Hey Marketoonist , I love your work… but in this case you are getting it wrong. Clever data insight beats creative EVERY time!
An old and sadly deceased (Texan) DM copywriter, John Hancock, taught me that with any DM offer the response factor hierarchy is –
100 points – the list
90 points – the offer
20 points – the creative
Guess what I go with?!
Dave S says
As both an artist and a data scientist, I have to disagree. Without creative, analytics has nothing to measure or optimize. Furthermore, good creative can be recognized without analytics. Analytics optimizes at the margins.
Last time was about the tension between creative and marketing relative to creative briefs.
This time the tension between data and creative.
And all 3 aspects of marketing efforts should of course be collaborative, not competitive.
As mentioned: “Bridging the divide between art and science means knocking down some of the silo walls between the creative and the data science sides of the house.”
I would probably argue it’s “bridging the divide between strategy, data and art”, but the point gets made.
I would also argue that data doesn’t stand on its own anyway — it’s a resource, input to developing strategy and creative.
As mentioned: “…the purpose of the ad is ultimately to drive sales.”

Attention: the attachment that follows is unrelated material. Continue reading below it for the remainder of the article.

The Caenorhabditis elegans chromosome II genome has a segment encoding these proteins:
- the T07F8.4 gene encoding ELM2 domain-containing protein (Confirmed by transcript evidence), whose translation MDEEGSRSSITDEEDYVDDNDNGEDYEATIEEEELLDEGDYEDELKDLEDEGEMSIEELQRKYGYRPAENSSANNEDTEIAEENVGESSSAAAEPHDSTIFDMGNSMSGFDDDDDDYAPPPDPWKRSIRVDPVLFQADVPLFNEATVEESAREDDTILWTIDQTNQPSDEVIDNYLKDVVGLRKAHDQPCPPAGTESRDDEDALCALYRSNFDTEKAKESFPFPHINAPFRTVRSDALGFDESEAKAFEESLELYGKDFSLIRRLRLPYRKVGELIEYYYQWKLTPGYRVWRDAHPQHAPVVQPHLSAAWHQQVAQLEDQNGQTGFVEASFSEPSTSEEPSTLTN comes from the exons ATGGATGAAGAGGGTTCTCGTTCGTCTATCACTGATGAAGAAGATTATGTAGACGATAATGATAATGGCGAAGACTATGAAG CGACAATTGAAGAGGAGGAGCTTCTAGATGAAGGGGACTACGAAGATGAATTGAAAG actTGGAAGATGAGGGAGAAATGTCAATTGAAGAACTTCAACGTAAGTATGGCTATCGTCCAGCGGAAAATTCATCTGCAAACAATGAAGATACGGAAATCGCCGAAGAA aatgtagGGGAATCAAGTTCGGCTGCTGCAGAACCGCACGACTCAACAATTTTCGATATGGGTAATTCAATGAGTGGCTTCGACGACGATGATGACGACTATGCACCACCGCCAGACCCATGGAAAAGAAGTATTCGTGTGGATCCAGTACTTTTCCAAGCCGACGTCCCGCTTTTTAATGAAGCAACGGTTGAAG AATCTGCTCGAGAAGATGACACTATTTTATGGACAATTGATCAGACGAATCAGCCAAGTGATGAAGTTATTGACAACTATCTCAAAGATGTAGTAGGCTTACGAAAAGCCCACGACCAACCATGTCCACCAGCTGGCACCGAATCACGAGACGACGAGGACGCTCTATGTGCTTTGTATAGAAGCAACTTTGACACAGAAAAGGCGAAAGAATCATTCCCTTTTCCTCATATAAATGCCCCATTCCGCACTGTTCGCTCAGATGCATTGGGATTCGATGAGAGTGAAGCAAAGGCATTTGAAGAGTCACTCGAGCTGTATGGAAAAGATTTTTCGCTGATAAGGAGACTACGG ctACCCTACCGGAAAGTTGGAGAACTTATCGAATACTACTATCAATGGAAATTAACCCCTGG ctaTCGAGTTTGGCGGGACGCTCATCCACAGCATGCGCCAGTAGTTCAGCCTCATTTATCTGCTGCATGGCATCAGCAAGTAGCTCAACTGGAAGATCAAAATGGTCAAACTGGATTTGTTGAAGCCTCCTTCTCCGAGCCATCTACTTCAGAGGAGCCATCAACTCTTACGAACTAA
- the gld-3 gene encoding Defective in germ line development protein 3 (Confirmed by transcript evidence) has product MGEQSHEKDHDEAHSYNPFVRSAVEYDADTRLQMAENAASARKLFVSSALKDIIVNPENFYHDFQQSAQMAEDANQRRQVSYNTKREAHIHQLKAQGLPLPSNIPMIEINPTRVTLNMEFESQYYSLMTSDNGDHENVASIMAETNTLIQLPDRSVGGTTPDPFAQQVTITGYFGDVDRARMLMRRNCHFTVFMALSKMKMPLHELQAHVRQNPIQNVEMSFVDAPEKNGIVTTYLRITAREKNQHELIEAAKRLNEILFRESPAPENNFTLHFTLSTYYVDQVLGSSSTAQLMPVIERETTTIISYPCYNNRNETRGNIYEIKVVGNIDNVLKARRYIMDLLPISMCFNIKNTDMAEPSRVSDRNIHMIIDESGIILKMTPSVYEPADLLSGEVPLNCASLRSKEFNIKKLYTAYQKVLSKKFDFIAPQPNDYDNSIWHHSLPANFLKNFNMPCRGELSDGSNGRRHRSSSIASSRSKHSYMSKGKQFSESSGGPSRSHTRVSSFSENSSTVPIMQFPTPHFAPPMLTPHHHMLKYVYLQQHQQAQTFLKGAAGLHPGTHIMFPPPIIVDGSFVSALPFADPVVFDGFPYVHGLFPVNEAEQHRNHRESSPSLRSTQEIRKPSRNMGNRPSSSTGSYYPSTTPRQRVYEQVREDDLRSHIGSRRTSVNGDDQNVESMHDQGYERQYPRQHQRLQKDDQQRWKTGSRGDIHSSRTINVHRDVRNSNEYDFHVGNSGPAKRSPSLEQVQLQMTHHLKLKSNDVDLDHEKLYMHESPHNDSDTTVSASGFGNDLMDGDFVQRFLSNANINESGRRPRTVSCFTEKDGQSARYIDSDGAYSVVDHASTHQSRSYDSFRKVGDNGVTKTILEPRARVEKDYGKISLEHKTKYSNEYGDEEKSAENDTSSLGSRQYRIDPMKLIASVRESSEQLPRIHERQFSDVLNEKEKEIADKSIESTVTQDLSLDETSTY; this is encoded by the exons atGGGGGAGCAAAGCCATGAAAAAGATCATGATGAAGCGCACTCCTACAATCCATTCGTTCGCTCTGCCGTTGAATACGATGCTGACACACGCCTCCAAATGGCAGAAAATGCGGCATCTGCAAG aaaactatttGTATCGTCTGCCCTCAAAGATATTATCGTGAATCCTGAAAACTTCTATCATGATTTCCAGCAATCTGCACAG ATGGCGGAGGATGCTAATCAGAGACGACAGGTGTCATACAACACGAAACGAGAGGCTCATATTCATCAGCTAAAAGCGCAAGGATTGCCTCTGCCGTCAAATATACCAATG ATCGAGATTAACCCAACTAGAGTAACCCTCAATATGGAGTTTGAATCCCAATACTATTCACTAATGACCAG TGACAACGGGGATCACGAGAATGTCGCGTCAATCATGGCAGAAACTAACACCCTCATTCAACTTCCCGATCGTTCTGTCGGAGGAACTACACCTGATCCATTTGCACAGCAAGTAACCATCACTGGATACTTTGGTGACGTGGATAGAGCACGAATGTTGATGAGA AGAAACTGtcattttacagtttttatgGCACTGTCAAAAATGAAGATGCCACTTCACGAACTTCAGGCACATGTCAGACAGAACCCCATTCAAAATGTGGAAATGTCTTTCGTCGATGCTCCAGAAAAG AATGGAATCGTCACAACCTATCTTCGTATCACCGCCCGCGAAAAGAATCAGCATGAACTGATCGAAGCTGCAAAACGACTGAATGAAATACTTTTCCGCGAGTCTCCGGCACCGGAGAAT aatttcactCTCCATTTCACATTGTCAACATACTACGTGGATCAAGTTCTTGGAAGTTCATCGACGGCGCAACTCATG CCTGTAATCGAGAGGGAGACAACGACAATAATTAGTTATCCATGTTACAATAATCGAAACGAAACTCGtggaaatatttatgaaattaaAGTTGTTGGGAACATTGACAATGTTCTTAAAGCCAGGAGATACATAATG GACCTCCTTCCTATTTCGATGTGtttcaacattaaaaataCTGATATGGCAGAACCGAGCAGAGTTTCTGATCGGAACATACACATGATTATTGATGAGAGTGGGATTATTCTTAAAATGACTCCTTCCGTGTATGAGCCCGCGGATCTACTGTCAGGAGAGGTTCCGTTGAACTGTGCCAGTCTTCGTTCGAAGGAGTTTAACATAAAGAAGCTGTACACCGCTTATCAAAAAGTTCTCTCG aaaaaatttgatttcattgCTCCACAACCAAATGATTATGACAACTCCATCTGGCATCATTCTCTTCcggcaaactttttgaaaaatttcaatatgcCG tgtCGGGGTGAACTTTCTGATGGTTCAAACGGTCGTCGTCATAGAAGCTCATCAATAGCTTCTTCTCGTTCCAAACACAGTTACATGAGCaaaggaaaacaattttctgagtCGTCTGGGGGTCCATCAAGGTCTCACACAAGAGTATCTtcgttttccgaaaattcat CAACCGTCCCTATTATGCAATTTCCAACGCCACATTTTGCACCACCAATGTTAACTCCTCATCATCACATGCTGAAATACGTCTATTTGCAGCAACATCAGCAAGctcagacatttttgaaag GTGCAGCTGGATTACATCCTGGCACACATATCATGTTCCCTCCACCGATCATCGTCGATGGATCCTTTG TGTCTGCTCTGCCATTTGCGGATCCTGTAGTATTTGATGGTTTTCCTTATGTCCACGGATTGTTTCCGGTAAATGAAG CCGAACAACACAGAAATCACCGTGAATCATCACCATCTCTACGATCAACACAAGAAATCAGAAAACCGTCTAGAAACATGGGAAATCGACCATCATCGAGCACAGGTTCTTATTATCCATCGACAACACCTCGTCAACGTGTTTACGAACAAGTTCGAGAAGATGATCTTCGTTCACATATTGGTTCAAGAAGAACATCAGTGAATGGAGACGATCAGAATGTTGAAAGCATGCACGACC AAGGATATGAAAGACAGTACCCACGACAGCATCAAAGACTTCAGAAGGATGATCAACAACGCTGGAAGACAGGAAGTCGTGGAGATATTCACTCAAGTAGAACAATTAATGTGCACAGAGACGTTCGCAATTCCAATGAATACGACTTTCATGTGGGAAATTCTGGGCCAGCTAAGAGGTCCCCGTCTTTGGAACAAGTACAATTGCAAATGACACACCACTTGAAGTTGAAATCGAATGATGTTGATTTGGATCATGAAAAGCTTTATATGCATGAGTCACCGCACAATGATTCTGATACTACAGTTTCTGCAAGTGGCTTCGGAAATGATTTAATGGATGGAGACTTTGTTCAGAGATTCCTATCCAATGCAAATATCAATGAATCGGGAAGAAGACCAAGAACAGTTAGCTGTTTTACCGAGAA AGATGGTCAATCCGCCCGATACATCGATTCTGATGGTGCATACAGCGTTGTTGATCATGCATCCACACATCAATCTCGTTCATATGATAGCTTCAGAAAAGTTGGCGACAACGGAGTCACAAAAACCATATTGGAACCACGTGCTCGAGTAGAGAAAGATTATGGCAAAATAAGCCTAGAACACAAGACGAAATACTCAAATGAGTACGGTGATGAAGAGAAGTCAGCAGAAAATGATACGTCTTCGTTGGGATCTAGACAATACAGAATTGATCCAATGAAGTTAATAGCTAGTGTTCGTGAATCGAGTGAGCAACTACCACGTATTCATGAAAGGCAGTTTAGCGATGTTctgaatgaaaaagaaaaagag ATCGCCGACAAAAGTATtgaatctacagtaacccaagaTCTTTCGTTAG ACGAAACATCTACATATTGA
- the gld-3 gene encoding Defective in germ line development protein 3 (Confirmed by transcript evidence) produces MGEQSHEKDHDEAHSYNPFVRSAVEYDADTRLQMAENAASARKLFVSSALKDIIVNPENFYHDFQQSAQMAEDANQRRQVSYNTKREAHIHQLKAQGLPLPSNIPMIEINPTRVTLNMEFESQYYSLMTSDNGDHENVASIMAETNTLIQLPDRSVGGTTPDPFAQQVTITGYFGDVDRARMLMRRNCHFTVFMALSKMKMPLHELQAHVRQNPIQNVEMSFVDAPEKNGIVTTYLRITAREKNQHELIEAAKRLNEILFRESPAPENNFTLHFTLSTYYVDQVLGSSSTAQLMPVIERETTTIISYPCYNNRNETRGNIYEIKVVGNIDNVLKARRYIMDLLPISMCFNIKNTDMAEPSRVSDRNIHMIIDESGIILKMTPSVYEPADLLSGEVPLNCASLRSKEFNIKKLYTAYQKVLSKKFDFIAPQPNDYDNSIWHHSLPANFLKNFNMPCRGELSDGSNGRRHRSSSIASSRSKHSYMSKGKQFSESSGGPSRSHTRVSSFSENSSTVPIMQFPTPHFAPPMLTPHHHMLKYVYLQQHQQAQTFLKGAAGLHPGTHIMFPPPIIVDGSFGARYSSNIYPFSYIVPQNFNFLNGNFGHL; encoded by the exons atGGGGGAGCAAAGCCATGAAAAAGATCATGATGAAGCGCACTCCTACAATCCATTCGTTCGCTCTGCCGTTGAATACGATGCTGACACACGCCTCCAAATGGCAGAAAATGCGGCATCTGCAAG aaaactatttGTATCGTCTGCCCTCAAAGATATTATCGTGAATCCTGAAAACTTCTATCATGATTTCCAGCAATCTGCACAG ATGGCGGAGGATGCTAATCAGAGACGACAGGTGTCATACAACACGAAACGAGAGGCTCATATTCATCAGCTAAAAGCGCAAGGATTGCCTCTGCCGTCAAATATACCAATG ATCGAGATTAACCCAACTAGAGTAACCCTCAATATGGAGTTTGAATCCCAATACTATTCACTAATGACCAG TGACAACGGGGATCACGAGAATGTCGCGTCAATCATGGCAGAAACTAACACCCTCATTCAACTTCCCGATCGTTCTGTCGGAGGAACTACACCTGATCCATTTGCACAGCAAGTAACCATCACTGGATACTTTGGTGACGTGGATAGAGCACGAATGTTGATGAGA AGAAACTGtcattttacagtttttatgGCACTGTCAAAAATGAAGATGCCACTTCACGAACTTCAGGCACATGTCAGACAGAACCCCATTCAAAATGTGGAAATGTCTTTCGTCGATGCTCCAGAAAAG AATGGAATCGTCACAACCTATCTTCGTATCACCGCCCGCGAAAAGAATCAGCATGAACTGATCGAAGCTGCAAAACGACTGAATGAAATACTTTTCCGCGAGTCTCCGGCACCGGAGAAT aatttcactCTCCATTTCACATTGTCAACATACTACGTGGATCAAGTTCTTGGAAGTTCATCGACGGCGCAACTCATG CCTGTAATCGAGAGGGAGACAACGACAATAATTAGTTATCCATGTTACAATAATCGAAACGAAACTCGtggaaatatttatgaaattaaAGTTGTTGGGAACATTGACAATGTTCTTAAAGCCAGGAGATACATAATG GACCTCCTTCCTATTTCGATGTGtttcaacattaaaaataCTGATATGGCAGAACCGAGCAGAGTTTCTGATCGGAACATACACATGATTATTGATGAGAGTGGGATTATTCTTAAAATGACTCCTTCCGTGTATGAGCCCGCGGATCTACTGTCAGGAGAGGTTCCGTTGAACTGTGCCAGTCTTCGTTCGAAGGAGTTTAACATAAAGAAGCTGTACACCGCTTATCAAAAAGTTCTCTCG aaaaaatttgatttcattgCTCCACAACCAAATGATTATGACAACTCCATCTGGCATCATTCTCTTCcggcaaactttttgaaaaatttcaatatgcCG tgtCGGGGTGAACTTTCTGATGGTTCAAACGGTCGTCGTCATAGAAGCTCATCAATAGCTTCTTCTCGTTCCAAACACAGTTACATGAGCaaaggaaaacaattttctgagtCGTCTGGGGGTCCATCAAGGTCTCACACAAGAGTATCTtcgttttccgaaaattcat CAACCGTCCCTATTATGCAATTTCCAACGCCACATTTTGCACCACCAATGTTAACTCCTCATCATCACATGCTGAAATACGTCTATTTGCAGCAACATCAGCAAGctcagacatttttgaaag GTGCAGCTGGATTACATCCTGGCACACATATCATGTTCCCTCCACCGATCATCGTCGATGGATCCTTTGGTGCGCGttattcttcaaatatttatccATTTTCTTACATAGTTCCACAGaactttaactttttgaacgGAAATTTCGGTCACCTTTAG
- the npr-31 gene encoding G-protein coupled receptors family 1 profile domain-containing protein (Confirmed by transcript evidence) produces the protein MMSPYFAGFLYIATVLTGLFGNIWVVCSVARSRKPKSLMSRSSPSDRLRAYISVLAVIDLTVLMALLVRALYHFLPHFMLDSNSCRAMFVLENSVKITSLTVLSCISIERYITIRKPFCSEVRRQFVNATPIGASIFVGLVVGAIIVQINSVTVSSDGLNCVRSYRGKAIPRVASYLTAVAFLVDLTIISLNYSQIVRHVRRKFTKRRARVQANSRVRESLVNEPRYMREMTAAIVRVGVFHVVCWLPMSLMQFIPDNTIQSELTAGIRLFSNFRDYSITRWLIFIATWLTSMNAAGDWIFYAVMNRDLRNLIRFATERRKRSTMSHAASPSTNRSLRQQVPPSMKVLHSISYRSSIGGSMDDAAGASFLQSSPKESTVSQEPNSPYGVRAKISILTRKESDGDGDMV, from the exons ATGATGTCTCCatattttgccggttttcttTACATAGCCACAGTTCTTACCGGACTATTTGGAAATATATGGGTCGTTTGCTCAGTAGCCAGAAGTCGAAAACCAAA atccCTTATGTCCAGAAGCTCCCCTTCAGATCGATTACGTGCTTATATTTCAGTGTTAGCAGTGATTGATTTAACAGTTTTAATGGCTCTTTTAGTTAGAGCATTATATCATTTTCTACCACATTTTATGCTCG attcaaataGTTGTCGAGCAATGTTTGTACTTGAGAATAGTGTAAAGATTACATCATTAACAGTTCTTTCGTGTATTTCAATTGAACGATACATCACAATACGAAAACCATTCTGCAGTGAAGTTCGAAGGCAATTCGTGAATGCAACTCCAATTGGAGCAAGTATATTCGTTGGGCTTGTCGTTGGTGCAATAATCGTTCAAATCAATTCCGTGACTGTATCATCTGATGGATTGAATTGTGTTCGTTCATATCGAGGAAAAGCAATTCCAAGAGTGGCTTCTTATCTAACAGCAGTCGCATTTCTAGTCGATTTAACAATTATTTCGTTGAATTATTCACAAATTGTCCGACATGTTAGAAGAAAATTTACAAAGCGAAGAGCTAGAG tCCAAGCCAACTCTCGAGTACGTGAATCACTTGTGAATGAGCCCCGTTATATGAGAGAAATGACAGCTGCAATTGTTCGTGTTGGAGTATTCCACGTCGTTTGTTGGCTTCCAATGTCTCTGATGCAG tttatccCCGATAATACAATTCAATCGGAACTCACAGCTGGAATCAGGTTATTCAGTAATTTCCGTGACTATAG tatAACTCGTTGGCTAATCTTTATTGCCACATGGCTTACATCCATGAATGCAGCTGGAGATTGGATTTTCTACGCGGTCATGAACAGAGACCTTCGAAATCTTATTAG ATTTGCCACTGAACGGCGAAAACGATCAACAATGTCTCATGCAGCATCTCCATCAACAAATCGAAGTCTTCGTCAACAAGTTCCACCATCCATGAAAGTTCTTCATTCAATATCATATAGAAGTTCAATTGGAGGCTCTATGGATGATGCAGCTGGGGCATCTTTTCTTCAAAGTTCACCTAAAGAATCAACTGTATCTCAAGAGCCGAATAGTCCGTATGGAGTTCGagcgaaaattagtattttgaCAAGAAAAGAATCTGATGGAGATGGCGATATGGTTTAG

My version of that is: “creative in the absence of strategy is just art.”
I love data i really do.
But no one hangs a paint by numbers picture in the living room.
Adam Kleinberg says
I’m the agency head that said, ‘boy, your creative must really suck’ in the Ad Age article. This article has been referenced quite a lot and I appreciate why some commenters feel strongly that data trumps creative. The reality is not black and white at all.
The reason this is such a chicken and egg topic is that we use words very long loosely in this business and then defend our semantics with religious magnanimity. “Creative” is a a catch all word used to describe everything from a super bowl spot to a banner ad. “Data” is used to describe an expanse of items from survey results to cookie pools tracking billions of browser sessions.
Which comes first? It depends on your output—and your semantics.
If you are calling banner ads run trafficked programmatic ad tech “creative,” I might first tell you that calling banners creative is like calling nail polish an outfit. But then I’d readily agree that a style guide and a spreadsheet of messaging options to optimize will produce better ROI than a copy writer and art director trying to come up with creative ideas that inspire someone to “click here.”
On the other hand, if you’re developing a brand campaign—something that still holds the power to change the fortune for brands—data on its own is useless, but insight is the make or break factor that will determine if an idea breaks through or not. Creative without insight won’t create an emotional connection with consumers. It can still build awareness, but it likely won’t break through. But in my 20 years in the ad business, I’ve seen qualitative research much more effective than quantitative data at pointing to a new understanding of humanity that can inspire great work.
And since we are talking about being data-driven, doesn’t it make more sense to use what has the highest likelihood of success in a given situation?